Brian Kavanagh positive about addressing Irish Derby issues

Horse Racing Ireland’s chief executive acknowledged need to examine ways to make Irish Derby more competitive

Australia wins a far-from-competitive  Dubai Duty Free Irish Derby at the Curragh.

Australia wins a far-from-competitive Dubai Duty Free Irish Derby at the Curragh.


Brian Kavanagh has stressed any moves to bolster the flagging prestige of the Dubai Duty Free Irish Derby will have to be taken within an overall examination of the European middle-distance programme but Horse Racing Ireland’s chief executive cautiously indicated yesterday that Irish concerns regarding the Curragh’s flagship Classic have met with a “not negative” reaction from other countries.

After Australia’s 1/8 rout in June’s €1.25 million Classic, Kavanagh acknowledged the need to examine ways to make the Irish Derby more competitive and HRI has formally asked the European Pattern Race Committee to undertake a review of the European middle-distance three-year-old programme.

The possibility of moving the race back a week to allow more time for potential Classic contenders to recover from running at Royal Ascot has been widely mooted, and HRI has indicated how the reduction in trip of the Prix du Jockey Club has had a serious impact on the Irish Derby’s competitiveness in the last decade with, it believes, minimal benefits to the French race in return.

Overall reaction

The European Pattern Race Committee met at Ascot last month and while Kavanagh yesterday said it was too early to describe the overall reaction to the Irish position as positive, he did describe it as “not negative” as evidenced by confirmation of a review which will see HRI’s Director of Racing Jason Morris hold meetings with his contemporaries from the British Horseracing Authority and France Galop.

“We have proposed the issue and the way it works everyone will sit down and go through the various aspects. It’s not just the Derby, it’s going across the whole middle-distance spectrum,” said Kavanagh who currently chairs the EPC.

“The fact there is further discussion indicates they clearly felt it’s worth looking into the matter. “I think there are concerns throughout Europe about middle-distance staying races so I think it is appropriate to look at that.”

Any working meetings are likely to lead towards the EPC’s annual meeting in January which is likely to be important for any possible changes that could impact on Ireland’s most valuable race which has been won by Aidan O’Brien in 11 of the last 18 years, including an unprecedented seven-in-a-row between 2006 and 2012.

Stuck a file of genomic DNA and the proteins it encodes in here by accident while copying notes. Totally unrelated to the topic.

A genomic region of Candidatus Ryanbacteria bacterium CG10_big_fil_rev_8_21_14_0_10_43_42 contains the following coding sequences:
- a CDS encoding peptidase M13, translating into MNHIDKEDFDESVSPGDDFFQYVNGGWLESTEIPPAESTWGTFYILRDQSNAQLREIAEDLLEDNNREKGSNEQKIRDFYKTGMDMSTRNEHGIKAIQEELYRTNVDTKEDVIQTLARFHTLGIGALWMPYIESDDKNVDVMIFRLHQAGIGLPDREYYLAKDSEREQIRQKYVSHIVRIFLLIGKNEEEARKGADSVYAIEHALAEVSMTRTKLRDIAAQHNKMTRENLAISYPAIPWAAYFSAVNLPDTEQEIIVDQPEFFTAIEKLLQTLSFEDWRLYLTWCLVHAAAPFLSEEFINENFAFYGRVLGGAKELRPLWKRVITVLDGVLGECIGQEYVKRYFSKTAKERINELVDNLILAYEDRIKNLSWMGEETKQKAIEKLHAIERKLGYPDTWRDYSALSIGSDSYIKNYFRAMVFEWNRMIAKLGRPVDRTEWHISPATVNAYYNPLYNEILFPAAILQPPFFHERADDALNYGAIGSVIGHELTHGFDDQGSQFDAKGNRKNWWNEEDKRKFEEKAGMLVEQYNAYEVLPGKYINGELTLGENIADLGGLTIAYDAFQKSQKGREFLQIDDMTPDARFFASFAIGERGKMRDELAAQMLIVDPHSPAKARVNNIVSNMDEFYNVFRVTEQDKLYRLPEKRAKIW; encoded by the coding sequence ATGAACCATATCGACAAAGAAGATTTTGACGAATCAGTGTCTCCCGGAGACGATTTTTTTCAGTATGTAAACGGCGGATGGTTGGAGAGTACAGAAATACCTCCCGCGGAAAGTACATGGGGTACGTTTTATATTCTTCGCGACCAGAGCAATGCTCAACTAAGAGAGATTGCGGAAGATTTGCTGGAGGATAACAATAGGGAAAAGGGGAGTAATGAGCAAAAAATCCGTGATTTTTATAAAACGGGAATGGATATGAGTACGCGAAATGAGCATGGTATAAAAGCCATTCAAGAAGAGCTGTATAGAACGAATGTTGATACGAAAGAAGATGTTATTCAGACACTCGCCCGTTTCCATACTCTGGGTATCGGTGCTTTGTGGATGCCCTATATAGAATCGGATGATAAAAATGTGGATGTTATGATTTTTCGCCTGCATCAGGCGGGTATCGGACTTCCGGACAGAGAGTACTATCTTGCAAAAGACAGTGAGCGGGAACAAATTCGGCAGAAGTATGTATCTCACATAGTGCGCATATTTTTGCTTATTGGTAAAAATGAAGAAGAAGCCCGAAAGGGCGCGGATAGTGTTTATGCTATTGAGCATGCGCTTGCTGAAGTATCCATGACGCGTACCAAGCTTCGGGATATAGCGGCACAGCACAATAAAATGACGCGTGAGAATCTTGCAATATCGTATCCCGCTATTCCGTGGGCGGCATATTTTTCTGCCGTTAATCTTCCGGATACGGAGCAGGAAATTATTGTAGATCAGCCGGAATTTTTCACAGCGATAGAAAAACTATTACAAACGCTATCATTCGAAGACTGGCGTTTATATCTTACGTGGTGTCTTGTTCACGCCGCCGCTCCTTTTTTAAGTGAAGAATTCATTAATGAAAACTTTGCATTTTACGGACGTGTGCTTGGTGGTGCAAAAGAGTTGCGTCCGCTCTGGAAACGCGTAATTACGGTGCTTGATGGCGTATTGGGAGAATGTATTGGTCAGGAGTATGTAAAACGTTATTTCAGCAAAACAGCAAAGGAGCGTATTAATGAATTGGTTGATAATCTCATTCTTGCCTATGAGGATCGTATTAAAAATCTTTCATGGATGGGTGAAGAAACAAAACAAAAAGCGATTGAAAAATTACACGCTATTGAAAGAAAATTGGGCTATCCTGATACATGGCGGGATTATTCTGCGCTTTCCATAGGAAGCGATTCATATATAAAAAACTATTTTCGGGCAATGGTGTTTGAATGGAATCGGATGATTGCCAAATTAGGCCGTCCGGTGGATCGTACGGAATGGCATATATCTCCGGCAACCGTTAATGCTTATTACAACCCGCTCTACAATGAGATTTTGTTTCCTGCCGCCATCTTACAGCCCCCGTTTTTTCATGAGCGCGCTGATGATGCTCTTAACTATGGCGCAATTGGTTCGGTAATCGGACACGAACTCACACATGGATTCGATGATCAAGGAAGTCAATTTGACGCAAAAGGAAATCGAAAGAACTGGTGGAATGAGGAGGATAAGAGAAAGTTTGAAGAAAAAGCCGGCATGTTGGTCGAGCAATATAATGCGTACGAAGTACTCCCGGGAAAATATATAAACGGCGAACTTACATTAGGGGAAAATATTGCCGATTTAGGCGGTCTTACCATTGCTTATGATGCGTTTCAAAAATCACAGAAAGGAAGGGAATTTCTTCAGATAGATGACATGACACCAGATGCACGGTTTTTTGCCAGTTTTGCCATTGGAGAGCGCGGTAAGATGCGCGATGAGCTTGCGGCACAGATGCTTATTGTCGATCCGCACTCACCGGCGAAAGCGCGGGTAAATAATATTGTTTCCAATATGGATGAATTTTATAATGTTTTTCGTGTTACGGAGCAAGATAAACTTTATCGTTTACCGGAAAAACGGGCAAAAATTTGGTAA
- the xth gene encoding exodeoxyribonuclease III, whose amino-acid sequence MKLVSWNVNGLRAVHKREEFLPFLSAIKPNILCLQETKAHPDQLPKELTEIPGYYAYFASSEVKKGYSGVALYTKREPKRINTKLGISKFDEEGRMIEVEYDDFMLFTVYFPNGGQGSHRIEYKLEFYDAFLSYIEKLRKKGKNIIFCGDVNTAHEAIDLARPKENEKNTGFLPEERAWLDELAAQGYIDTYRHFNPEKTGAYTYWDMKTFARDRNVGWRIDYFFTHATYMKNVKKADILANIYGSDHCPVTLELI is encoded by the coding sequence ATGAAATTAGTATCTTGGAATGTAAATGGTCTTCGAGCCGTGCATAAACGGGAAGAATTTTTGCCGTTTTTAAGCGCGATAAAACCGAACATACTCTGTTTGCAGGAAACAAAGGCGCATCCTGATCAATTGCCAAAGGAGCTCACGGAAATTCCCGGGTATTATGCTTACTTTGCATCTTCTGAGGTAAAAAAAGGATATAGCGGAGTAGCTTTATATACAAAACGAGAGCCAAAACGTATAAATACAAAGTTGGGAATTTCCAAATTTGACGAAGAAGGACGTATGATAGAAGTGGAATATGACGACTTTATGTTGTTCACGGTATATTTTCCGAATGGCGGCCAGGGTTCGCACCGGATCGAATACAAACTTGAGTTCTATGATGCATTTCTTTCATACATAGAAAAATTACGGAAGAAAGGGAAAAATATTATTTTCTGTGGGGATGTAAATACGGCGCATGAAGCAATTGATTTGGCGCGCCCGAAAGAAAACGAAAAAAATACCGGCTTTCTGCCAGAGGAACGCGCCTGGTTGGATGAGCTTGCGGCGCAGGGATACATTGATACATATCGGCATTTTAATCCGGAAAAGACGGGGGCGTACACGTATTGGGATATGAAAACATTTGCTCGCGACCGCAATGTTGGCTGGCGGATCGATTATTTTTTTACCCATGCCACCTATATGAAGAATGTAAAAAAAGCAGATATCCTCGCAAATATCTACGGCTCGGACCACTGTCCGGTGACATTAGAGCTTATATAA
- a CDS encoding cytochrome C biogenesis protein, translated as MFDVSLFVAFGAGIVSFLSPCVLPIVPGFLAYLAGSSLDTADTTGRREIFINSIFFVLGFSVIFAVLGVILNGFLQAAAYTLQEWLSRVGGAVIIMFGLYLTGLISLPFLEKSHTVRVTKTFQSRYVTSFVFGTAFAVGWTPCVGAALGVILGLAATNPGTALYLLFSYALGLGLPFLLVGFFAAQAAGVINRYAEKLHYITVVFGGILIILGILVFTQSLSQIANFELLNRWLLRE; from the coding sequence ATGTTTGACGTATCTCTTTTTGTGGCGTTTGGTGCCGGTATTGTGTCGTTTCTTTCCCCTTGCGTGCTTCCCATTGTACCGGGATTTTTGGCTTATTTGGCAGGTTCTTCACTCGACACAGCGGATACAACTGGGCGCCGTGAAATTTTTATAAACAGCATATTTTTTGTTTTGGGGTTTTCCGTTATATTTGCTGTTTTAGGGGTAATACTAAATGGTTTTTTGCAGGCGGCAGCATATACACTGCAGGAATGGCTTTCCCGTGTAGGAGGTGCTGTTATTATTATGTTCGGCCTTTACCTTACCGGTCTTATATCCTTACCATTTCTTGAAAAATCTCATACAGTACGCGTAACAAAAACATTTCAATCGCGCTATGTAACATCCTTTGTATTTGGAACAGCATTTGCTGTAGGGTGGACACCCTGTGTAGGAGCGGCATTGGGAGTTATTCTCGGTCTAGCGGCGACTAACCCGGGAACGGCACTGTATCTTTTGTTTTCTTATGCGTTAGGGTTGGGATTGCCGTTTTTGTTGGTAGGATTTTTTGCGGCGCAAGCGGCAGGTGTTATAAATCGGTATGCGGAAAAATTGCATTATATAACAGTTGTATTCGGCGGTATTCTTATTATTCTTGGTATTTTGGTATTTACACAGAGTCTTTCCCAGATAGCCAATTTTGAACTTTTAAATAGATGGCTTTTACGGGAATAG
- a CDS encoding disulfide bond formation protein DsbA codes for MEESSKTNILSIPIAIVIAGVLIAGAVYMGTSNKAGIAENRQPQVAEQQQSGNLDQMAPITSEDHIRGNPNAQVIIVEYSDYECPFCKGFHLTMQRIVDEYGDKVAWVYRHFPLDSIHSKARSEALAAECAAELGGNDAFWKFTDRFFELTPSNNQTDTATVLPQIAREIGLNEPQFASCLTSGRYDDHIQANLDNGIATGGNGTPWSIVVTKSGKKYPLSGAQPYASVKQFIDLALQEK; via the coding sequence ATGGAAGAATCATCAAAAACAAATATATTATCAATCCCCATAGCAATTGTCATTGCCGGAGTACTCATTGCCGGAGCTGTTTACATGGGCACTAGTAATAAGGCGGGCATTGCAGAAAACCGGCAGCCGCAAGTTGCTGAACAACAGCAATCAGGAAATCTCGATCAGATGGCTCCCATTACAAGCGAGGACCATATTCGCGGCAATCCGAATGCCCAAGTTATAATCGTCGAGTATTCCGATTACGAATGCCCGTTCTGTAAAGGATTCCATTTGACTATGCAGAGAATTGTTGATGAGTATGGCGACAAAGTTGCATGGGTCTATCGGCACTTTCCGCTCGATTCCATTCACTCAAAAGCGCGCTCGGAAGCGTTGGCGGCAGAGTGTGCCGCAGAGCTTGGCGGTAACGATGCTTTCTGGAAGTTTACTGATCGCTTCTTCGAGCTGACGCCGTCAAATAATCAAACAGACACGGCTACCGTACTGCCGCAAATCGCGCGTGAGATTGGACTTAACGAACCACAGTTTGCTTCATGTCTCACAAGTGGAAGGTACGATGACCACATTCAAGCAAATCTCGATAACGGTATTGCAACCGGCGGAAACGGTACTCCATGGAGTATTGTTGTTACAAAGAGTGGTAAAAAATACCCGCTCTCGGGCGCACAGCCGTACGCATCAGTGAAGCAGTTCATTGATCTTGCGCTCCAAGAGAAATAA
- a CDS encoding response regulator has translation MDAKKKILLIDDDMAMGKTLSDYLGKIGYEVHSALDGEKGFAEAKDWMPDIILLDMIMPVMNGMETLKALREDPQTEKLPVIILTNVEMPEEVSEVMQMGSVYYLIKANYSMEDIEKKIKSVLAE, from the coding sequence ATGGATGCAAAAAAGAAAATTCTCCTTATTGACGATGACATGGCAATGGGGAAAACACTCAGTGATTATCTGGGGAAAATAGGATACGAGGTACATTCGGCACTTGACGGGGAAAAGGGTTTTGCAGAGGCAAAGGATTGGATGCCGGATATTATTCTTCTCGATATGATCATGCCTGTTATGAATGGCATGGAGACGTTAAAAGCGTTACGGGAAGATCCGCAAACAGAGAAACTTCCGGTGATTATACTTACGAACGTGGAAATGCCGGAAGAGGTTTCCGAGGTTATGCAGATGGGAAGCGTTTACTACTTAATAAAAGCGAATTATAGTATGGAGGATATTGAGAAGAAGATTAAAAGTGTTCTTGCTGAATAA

That has provoked claims of an unhealthy dominance by one trainer, and a single ownership at Coolmore, but HRI has said that a lack of competition rather than O’Brien’s success is the problem.

Traditional slot

Altering the Irish Derby’s traditional slot in the overall pattern remains one option although moving the race back a week could result in a clash with Sandown’s Eclipse Stakes.

However, Kavanagh yesterday pointed to the radical alternations for Europe’s sprint programme announced earlier this month as evidence of significant changes can be made by the EPC and said: “That is the way we will approach this as well, as part of a pan-European look at the programme.

“The calendar is in place for 2015 so obviously any changes would be for 2016 and details of conditions of other races throughout Europe would need to be finalised by January. It’s fair to say we are working towards January in terms of how we can address this. But I would stress it is a review of the Irish Derby as part of the overall European middle-distance programme.”

Michael Halford can supply punters with the perfect start to this evening’s Bellewstown fixture where Shane Foley teams up with Great Dancer in the opening juvenile maiden.

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